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Interfaces, as defined by MSDN "contain only the signatures of methods, delegates or events." However, since properties are no more than syntactic sugar for a get and set method, they are also allowed in interfaces. My question is - is there any situation where defining properties in an interface is appropriate or should we stick to the scenarios described by MSDN?

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3 Answers 3

up vote 24 down vote accepted

I think properties are perfectly acceptable in interfaces.

As you said, they really are a get, set, or get and set method. Many interfaces in the Framework define properties, such as IAsyncResult and IWebProxy.

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Thank you, Reed. In this case, should these properties be of elementary (non user defined) types? The reason I ask is because if you for example define it as a domain type, you may end up with a circular reference. –  Otávio Décio Mar 21 '10 at 23:37
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@Otávio Décio: Keep in mind the purpose of an interface. An interface defines a contract. If a property is required for the contract, then it's fine. You shouldn't end up with circular references, since the properties shouldn't be types that are directly implementing the interface, but rather either basic, framework types, or types that, themselves, form part of the "contract". IWebProxy (linked above) is a good example - it has a Credentials property, which is of ICredentials. That's part of the contract, but essential a "user defined" type still (for that lib). –  Reed Copsey Mar 21 '10 at 23:40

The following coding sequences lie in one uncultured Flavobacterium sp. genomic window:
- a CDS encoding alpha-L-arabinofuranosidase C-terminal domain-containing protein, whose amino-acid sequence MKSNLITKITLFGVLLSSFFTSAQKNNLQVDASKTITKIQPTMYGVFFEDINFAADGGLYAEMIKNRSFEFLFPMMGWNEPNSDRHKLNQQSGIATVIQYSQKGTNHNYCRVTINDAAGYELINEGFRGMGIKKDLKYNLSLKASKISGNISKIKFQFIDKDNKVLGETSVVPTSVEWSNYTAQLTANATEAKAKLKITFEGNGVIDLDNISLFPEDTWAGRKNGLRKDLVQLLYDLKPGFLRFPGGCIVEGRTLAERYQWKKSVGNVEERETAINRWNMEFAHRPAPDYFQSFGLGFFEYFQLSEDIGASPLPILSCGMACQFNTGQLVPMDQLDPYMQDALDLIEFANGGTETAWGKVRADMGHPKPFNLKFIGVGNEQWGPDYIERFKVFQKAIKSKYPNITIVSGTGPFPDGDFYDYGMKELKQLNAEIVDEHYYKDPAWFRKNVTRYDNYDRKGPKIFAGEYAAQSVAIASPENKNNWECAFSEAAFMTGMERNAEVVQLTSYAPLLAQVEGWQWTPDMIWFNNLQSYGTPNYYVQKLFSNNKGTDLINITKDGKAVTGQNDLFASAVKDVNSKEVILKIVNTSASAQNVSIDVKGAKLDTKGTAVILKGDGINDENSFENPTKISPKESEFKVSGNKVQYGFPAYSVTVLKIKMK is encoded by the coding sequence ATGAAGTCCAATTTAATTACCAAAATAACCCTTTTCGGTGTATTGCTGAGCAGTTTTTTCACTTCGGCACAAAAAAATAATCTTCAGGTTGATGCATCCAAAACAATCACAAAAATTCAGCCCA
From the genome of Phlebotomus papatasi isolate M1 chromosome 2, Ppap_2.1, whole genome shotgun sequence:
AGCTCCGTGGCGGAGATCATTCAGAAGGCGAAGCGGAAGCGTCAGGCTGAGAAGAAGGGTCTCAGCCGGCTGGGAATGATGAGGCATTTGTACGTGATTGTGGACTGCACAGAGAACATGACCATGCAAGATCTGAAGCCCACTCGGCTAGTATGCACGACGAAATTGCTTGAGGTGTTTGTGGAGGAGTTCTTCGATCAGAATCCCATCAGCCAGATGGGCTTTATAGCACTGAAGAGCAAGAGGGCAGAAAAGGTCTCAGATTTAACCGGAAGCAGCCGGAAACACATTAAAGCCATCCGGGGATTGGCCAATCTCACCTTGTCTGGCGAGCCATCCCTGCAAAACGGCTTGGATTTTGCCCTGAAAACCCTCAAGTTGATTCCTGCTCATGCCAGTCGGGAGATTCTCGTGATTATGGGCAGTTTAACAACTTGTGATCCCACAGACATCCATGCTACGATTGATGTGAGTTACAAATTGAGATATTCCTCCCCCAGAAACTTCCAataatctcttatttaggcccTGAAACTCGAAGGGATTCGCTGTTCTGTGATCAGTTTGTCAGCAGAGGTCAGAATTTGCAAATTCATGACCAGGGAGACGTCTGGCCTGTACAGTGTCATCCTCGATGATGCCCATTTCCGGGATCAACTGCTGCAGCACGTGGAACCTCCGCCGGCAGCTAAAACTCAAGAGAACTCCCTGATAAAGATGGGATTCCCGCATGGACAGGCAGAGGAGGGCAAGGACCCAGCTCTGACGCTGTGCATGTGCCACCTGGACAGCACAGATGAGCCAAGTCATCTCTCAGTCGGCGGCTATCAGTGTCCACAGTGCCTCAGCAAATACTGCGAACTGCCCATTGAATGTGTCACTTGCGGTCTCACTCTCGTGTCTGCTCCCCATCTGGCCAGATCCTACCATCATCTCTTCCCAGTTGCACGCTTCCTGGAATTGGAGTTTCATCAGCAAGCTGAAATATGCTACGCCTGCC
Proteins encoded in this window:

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just to make sure - properties defined in interfaces should either be non user defined concrete types or interface types (user defined or not). –  Otávio Décio Mar 21 '10 at 23:43
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@Otávio Décio: I don't have a problem with user defined concrete types, either - but I think care needs to be maintained in this case... –  Reed Copsey Mar 21 '10 at 23:57

The article you link to also states:

An interface can be a member of a namespace or a class and can contain signatures of the following members:

  • Methods
  • Properties
  • Indexers
  • Events
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@Simon: yes, I see now. –  Otávio Décio Mar 21 '10 at 23:43

Yes, An interface should define properties when it really in need. Please suppose that. There is a IUser interface that has defined a property "Name" then you can use it without worry about if the object didn't implement the property.

public void main()
{
    IUser u = User.GetUser("id");
    string name = u.Name;
}
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